Exploring Saturn with Cassini’s success and future goals

Saturn has always fascinated its observers. Even the Babylonians recognized Saturn's uniqueness but did not understand its particular shape until Galileo observed and noted it.   From the early days of astronomy to the present day with Alice Lucchetti, a researcher at the National Institute of Astrophysics, Padua (LNAF), defines the Cassini-Huygens as one of the most enduring space missions undertaken thus far. An extremely ambitious project, Cassini-Huygens was possible due to the collaboration between NASA, the European Space Agency (ESA), and the Italian Space Agency (ASI). The mission ended twenty years after its launch in September 2017, with the planned destruction of the probe for which it had orbited the planet.  Lucchetti notes, "There were some signs of instrumental decline and, in reality, the mission should have ended many years ago. However, since the instrumentation was well maintained, decisions were made to continue.” These indicators underline the perfect success of the mission as well as the enormous scientific return it had.

Among the most significant achievements of the mission were the observation of hurricanes in the planet's atmosphere and the discovery of hydrocarbon lakes on Titan. Titan is one of Saturn’s numerous natural satellites but one that has characteristics similar to that of Earth.  Another phenomenon Alice Lucchetti focuses on is happening on Enceladus, another of Saturn’s moon, where something similar to a geyser jet pours debris and water into space

"This was one of the major discoveries until 2006 when jets were first observed, nothing like it had ever been observed in other celestial bodies.  Later similarities made on Europa, a natural satellite of Jupiter, if the jets seen on Enceladus were also present.  Furthermore, there was a way to observe how the fractures, also called 'tiger stripes', from which the jets come out are placed only at the south pole, while at the north pole there are a large number of craters."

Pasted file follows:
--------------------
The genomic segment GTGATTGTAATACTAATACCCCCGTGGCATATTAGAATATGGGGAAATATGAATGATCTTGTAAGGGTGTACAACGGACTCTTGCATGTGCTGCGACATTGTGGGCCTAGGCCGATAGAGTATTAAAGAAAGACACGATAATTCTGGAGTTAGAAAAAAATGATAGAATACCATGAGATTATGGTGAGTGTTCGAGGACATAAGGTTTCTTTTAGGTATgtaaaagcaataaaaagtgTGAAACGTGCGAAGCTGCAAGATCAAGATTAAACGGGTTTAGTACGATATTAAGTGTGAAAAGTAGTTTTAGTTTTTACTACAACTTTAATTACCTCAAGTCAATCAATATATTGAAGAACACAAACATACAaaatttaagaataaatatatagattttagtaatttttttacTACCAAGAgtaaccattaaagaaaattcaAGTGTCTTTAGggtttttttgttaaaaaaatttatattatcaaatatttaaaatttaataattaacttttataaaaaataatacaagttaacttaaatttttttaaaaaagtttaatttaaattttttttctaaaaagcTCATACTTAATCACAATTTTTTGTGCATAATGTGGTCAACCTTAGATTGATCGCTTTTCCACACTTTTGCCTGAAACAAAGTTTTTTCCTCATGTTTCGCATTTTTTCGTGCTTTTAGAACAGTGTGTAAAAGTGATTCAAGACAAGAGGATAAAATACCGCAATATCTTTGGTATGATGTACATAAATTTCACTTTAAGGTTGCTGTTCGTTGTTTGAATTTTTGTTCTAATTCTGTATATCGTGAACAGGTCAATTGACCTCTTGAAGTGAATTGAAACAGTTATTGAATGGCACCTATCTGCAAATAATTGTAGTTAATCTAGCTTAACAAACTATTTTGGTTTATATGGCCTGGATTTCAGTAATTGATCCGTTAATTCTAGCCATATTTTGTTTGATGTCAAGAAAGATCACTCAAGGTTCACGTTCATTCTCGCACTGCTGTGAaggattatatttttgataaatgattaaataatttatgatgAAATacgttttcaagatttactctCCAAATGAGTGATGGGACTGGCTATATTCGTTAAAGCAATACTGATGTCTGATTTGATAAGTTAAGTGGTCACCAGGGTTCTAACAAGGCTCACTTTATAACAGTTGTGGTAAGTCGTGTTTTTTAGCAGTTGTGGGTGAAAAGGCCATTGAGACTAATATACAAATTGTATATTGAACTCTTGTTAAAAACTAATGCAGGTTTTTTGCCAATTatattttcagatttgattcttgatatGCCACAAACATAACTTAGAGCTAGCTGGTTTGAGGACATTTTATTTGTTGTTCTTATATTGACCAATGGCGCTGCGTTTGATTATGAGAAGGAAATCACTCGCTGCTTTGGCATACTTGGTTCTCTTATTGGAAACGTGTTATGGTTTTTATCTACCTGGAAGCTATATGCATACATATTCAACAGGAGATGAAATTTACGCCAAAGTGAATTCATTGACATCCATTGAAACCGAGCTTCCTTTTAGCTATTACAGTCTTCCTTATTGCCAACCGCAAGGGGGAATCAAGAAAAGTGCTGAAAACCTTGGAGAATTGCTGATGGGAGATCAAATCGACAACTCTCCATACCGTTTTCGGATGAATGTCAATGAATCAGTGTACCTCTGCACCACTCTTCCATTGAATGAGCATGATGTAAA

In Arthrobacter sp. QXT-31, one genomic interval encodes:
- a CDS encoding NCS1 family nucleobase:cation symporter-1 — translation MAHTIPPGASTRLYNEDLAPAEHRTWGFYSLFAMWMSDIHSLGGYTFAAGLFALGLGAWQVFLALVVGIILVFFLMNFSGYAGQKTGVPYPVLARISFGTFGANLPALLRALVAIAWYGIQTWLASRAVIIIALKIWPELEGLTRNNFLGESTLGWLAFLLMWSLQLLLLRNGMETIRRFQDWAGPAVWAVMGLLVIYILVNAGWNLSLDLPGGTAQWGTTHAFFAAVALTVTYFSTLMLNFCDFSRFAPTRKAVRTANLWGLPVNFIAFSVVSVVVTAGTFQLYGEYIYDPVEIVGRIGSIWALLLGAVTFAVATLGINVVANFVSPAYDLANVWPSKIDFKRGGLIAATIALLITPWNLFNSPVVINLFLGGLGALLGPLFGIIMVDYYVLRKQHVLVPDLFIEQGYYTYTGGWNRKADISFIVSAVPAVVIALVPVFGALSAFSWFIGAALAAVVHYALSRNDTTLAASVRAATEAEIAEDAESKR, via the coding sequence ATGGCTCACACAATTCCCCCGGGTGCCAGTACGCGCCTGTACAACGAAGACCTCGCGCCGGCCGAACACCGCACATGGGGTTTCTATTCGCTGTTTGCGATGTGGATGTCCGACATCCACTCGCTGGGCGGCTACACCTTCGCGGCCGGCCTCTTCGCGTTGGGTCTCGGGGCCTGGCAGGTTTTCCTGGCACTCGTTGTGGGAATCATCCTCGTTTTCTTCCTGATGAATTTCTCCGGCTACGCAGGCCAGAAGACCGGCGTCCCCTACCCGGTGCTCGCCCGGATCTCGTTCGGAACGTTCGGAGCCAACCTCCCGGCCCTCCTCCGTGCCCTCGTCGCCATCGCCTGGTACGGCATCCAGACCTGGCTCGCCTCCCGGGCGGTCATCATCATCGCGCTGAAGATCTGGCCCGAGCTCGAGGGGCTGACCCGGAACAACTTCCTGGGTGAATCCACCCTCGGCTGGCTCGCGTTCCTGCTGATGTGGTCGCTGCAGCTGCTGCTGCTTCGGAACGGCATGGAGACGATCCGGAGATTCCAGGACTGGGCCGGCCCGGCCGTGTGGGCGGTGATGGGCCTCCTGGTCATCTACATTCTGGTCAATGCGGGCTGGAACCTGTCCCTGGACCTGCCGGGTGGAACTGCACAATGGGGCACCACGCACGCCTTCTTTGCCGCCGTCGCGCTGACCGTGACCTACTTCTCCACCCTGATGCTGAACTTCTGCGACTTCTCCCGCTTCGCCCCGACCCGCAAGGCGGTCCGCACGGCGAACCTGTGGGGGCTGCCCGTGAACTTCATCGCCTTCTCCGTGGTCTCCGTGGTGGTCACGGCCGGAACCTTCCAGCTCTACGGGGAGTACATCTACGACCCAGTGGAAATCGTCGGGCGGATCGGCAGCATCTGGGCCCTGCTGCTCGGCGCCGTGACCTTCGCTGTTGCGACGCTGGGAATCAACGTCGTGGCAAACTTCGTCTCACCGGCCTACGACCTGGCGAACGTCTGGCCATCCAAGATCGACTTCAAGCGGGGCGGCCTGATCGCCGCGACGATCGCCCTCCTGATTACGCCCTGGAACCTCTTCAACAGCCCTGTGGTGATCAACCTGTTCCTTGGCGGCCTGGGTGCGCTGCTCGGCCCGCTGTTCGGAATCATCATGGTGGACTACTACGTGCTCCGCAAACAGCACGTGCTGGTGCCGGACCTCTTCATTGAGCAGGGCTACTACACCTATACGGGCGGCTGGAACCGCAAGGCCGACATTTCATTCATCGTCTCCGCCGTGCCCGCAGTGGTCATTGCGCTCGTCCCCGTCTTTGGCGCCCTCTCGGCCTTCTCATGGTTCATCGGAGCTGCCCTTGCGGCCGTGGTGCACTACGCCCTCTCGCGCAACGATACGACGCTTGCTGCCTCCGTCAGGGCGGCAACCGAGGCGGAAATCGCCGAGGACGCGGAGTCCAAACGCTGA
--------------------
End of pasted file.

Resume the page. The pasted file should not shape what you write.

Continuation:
These are surveys that made it possible to determine Enceladus' contribution to the formation of the particles fed by the frequent emission of icy material from the satellite, that make up the outermost ring of Saturn.

"In light of the discoveries made, it is clear that the amount of data collected was enormous", Lucchetti continues, "and in Padua a study was conducted through a statistical method on Enceladus, focusing on the structure of the tiger stripes.  This study was conducted to determine how much the fractures penetrate the icy crust, which is about 30 km thick at the south pole and thickens even more as you go up north to reach 70 km."

It is important to note that despite the success of the mission, the 'Lord of the Rings' has not yet revealed all its secrets. To continue the path undertaken, NASA has recently selected a ‘New Frontier’ mission directed towards Titan. The Dragonfly mission to Titan will depart on 2026 with a scheduled arrival in 2034.  This mission will make use of a drone, which will be in charge of collecting information on organic materials present on the moon to provide clues to the development of life. According to Lucchetti "The proof that the Cassini mission has opened questions must continue to be investigated."

Traduzione a cura di Ellen Jane Corcoran


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